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CHAPTER 2. LAGRANGIAN QUANTUM FIELD THEORY §2.1 GENERAL FORMALISM In quantum field theory we will consider systems with an infinite number of quantum mechanical dynamical variables. As a motivation and guide for the many definitions and procedures to be discussed, we will use concepts and techniques from classical field theory, the classical mechanics of infinitely many degress of freedom. The quantum fields will in addition become operators in Hilber
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Calculus Of Variations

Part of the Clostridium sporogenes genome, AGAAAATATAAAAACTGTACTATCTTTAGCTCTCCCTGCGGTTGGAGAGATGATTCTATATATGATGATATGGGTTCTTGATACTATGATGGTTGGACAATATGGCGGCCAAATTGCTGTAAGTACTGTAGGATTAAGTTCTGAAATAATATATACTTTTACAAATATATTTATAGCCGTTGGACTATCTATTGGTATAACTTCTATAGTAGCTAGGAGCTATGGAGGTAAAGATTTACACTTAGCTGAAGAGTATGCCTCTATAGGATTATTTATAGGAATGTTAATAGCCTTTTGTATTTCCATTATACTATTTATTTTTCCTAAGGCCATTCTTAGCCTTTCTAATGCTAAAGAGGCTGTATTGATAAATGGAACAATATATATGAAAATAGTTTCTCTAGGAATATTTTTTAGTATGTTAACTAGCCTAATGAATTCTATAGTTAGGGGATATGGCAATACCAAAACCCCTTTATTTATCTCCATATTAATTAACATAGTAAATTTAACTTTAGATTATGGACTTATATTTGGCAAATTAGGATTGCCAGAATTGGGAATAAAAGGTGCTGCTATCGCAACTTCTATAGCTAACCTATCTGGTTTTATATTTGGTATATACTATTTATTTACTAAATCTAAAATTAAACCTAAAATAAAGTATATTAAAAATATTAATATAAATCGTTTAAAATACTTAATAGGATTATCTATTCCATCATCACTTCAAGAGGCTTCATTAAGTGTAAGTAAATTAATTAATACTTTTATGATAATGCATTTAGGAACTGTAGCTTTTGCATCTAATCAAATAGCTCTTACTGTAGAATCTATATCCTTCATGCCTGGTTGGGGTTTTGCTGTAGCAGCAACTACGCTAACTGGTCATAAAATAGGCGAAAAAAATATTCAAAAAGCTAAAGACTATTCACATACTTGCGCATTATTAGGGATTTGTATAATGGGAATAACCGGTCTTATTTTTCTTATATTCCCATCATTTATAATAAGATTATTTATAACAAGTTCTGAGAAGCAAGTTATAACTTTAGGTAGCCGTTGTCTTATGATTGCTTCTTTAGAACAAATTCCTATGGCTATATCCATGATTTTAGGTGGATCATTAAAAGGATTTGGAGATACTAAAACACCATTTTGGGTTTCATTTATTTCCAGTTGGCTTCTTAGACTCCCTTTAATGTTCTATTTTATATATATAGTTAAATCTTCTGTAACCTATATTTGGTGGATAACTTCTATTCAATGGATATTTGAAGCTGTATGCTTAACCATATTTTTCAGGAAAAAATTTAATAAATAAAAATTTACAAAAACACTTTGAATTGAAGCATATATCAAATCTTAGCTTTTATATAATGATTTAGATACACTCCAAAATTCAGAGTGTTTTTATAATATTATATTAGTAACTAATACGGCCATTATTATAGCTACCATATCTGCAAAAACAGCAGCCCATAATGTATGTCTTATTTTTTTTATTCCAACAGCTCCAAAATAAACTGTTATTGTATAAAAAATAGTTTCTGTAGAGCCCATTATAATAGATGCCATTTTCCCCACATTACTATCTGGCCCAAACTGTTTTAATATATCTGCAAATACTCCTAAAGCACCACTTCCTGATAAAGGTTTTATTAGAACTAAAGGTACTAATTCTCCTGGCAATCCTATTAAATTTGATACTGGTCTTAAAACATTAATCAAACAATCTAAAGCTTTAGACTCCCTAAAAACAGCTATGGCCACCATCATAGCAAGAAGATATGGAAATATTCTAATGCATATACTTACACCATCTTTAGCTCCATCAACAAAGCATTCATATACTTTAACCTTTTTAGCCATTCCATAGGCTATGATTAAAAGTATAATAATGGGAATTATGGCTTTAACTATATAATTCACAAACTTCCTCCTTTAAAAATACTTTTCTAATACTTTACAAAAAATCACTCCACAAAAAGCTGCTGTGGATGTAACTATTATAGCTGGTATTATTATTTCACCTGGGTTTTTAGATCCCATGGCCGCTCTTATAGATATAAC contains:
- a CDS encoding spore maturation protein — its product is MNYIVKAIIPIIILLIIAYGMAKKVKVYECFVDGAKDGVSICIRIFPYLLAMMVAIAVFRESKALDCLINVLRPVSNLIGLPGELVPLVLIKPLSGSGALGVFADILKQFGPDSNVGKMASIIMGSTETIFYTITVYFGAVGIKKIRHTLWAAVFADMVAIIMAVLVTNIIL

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CHAPTER 2.LAGRANGIAN QUANTUM FIELD THEORY § 2.1 GENERAL FORMALISM In quantum ﬁeld theory we will consider systems with an inﬁnite number of quantum mechanical dynamical variables. As a motivation and guide for the manydeﬁnitions and procedures to be discussed, we will use concepts and techniquesfrom classical ﬁeld theory, the classical mechanics of inﬁnitely many degress of freedom. The quantum ﬁelds will in addition become operators in Hilbert spaceand, as we will see, not every “classical” manipulation will make sense. We willhave to discover the modiﬁcations to our theory needed to deﬁne a consistentquantum ﬁeld theory in a sort of give and take process. We begin by recalling thebasic tennants of classical ﬁeld theory. In general we will consider a continuoussystem described by several classical ﬁelds  φ r ( x ) ,r  = 1 , 2 ,...N.  (In general we willdenote classical ﬁelds by lower case letters and quantum ﬁelds by the upper caseof the same letters.) The index r can label the diﬀerent components of the samefunction such as the components of the vector potential   A ( x ) or the index canlabel two or more sets of completely independent ﬁelds like the components of thevector potential and the components of the gravitational ﬁeld  g µν  ( x ). Also  φ r ( x )can be complex, in which case,  φ r  and  φ ∗ r  can be considered independent or thecomplex ﬁelds can be written in terms of real and imaginary parts which then canbe treated as independent. The dynamical equations for the time evolution of theﬁelds, the so called ﬁeld equations or equations of motion, will be assumed to bederivable from Hamilton’s variational principle for the action S  (Ω) =   Ω d 4 x L ( φ,∂  µ φ r ) (2 . 1 . 1)where Ω is an arbitrary volume in space-time and  L  is the Langrangian densitywhich is assumed to depend on the ﬁelds and their ﬁrst dervatives  ∂  µ φ r . Hamil-ton’s principle states that S is stationary δS  (Ω) = 0 (2 . 1 . 2)under variations in the ﬁelds φ r ( x )  → φ r ( x ) + δφ r ( x ) =  φ  r ( x ) (2 . 1 . 3)80  which vanish on the boundary  ∂  Ω of the volume Ω, δφ r ( x ) = 0 on  ∂  Ω .  (2 . 1 . 4)The physical ﬁeld conﬁguration in the space-time volume is such that the action Sremainsinvariant undersmallvariationsin the ﬁeldsfor ﬁxed boundaryconditions.The calculation of the variation of the action yields the Euler- Lagrange equationsof motion for the ﬁelds δS  (Ω) =   Ω d 4 xδ  L =   Ω d 4 x   ∂  L ∂φ r δφ r  +  ∂  L ∂∂  µ φ r δ∂  µ φ r  .  (2 . 1 . 5)But δ∂  µ φ r  =  ∂  µ φ  r  − ∂  µ φ r =  ∂  µ ( φ  r  − φ r ) =  ∂  µ δφ r .  (2 . 1 . 6)Thus, performing an integration by parts we have δS  (Ω) =   Ω d 4 x   ∂  L ∂φ r − ∂  µ ∂  L ∂∂  µ φ r  δφ r +   Ω   ∂  L ∂∂  µ φ r ( ∂  µ δφ r ) + ∂  µ ∂  L ∂∂  µ φ r δφ r  =   Ω d 4 x   ∂  L ∂φ r − ∂  µ ∂  L ∂∂  µ φ r  δφ r  +   Ω d 4 x∂  µ [  ∂  L ∂∂  µ φ r δφ r ] .  (2 . 1 . 7)The last integral yields a surface integral over  ∂  Ω by Gauss’ divergence theorem   Ω d 4 x∂  µ F  µ =   ∂  Ω d 3 σ  µ F  µ (2 . 1 . 8)but  δφ r  = 0 on  ∂  Ω hence the integral is zero. So δS  (Ω) =   Ω d 4 x   ∂  L ∂φ r − ∂  µ ∂  L ∂∂  µ φ r  δφ r  = 0 (2 . 1 . 9)by Hamilton’s principle. Since  δφ r  is arbitrary inside Ω, the integrand vanishes ∂  L ∂φ r − ∂  µ ∂  L ∂∂  µ φ r = 0  for r  = 1 ,...,N.  (2 . 1 . 10)81  These Euler-Lagrange equations are the equations of motion for the ﬁelds  φ r .According to the canonical quantization procedure to be developed, we wouldlike to deal with generalized coordinates and their canonically conjugate momentaso that we may impose the quantum mechanical commutation relations betweenthem. Hence we would like to Legendre transform our Lagrangian system to aHamiltonian formulation. We can see how to introduce the appropriate dynamicalvariables for this transformation by exhibiting the classical mechanical or particleanalogue for our classical ﬁeld theory. This can be done a few ways, in the intro-duction we introduced discrete conjugate variables by Fourier transforming thespace dependence of the ﬁelds into momentum space then breaking momentumspace into cells. We could also expand in terms of a complete set of momentumspace functions to achieve the same result. Here let’s be more direct and work inspace-time. For each point in space the ﬁelds are considered independent dynam-ical variables with a given time dependence. We imagine approaching this con-tinuum limit by ﬁrst dividing up three-space into cells of volume  δx i ,  i  = 1 , 2 , ··· .Then we approximate the values of the ﬁeld in each cell by its average over thecell¯ φ r ( x i ,t ) = 1 δx i   δ x i d 3 xφ r ( x,t )  ≈ φ r ( x i ,t ) .  (2 . 1 . 11)This is roughly the value of   φ r ( x,t ) say at the center of the cell  x  =  x i  .Our ﬁeld system is now is described by a discrete set of generalized coordi-nates, q  ri ( t ) = ¯ φ r ( x i ,t )  ≈ φ r ( x i ,t ) ,  (2 . 1 . 12)the ﬁeld variables evaluated at the lattice sites, and their generalized velocities˙ q  ri ( t ) = ˙¯ φ r ( x i ,t )  ≈  ˙ φ r ( x i ,t ) .  (2 . 1 . 13)Since  L  depends on     φ r  also, we deﬁne this as the diﬀerence in the ﬁeld valuesat neighboring sites. Thus,  L ( x,t ) in the  i th cell, denoted by  L i , is a function of  q  ri ,  ˙ q  ri  and  q   ri  the coordinates of the nearest neighbors, L i  = L i ( q  ri ,  ˙ q  ri ,q   ri ) .  (2 . 1 . 14)Hence, the Lagrangian is the spatial integral of the Langrangian densityL( t ) =    d 3 x L =  i δx i L i ( q  ri ,  ˙ q  ri ,q   ri ) .  (2 . 1 . 15)82  and we have a mechanical system with a countable inﬁnity of generalized coordi-nates.We can now introducein the usualway the momenta  p ri  canonically conjugateto the coordinates  q  ri  p ri ( t ) =  ∂L∂   ˙ q  ri ( t ) =  j δx j ∂  L j ( t ) ∂   ˙ q  ri ( t ) =  δx i ∂  L i ( t ) ∂   ˙ q  ri ( t ) (2 . 1 . 16)and the Legendre transformation to the Hamiltonian is H  ( q  ri ,p ri ) =  H   =   p ri  ˙ q  ri − L =  i δx i  ∂  L i ( t ) ∂   ˙ q  ri ( t ) ˙ q  ri ( t ) −L i  .  (2 . 1 . 17)The Euler-Lagrange equations are now replaced by Hamilton’s equations ∂H ∂q  ri = − ˙  p ri  , ∂H ∂p ri = ˙ q  ri  .  (2 . 1 . 18)We deﬁne the momentum ﬁeld canonically conjugate to the ﬁeld coordinate by π  r ( x i ,t ) =  ∂  L i ( t ) ∂   ˙ q  ri ( t ) =  ∂  L i ∂   ˙ φ r ( x i ,t ) .  (2 . 1 . 19)Then  p ri ( t ) =  π  r ( x i ,t ) δx i H   =  i δx i [ π  r ( x i ,t ) ˙ φ r ( x i ,t ) −L i ] .  (2 . 1 . 20)Going over to the continuum limit  δx i  →  0 the ﬁelds go over to the continuumvalues  φ r ( x,t )and the conjugate momentum ﬁelds to theirs  π  r ( x,t ) (recall  π  r  is afunction of   φ r ,∂  µ φ r ) and  L i  →L . So that π  r ( x ) =  ∂  L ∂   ˙ φ r ( x ) .  (2 . 1 . 21)The Hamiltonian corresponding to the Lagrangian L is H   =    d 3 x H  (2 . 1 . 22)83